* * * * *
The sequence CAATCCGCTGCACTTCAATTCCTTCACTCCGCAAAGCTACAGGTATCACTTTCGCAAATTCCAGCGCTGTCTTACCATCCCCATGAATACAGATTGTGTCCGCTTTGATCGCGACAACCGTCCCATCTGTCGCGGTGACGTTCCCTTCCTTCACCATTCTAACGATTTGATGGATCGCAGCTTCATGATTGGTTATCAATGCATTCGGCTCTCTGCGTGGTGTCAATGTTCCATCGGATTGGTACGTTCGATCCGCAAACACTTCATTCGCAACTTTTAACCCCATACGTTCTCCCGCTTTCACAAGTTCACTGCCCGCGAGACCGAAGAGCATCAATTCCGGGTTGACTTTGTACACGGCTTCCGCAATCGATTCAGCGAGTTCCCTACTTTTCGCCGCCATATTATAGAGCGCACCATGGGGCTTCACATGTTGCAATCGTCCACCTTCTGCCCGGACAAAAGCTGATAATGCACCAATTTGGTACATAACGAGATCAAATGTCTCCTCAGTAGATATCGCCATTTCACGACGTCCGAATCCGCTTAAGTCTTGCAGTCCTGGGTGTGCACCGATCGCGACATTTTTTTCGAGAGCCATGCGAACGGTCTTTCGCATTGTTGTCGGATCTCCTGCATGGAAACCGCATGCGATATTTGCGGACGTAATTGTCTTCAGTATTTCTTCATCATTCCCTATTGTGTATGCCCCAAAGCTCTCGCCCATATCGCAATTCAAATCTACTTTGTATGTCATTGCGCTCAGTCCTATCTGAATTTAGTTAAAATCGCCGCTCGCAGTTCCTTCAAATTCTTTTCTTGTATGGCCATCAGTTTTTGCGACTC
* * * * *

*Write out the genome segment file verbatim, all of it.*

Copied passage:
The sequence CAATCCGCTGCACTTCAATTCCTTCACTCCGCAAAGCTACAGGTATCACTTTCGCAAATTCCAGCGCTGTCTTACCATCCCCATGAATACAGATTGTGTCCGCTTTGATCGCGACAACCGTCCCATCTGTCGCGGTGACGTTCCCTTCCTTCACCATTCTAACGATTTGATGGATCGCAGCTTCATGATTGGTTATCAATGCATTCGGCTCTCTGCGTGGTGTCAATGTTCCATCGGATTGGTACGTTCGATCCGCAAACACTTCATTCGCAACTTTTAACCCCATACGTTCTCCCGCTTTCACAAGTTCACTGCCCGCGAGACCGAAGAGCATCAATTCCGGGTTGACTTTGTACACGGCTTCCGCAATCGATTCAGCGAGTTCCCTACTTTTCGCCGCCATATTATAGAGCGCACCATGGGGCTTCACATGTTGCAATCGTCCACCTTCTGCCCGGACAAAAGCTGATAATGCACCAATTTGGTACATAACGAGATCAAATGTCTCCTCAGTAGATATCGCCATTTCACGACGTCCGAATCCGCTTAAGTCTTGCAGTCCTGGGTGTGCACCGATCGCGACATTTTTTTCGAGAGCCATGCGAACGGTCTTTCGCATTGTTGTCGGATCTCCTGCATGGAAACCGCATGCGATATTTGCGGACGTAATTGTCTTCAGTATTTCTTCATCATTCCCTATTGTGTATGCCCCAAAGCTCTCGCCCATATCGCAATTCAAATCTACTTTGTATGTCATTGCGCTCAGTCCTATCTGAATTTAGTTAAAATCGCCGCTCGCAGTTCCTTCAAATTCTTTTCTTGTATGGCCATCAGTTTTTGCGACTC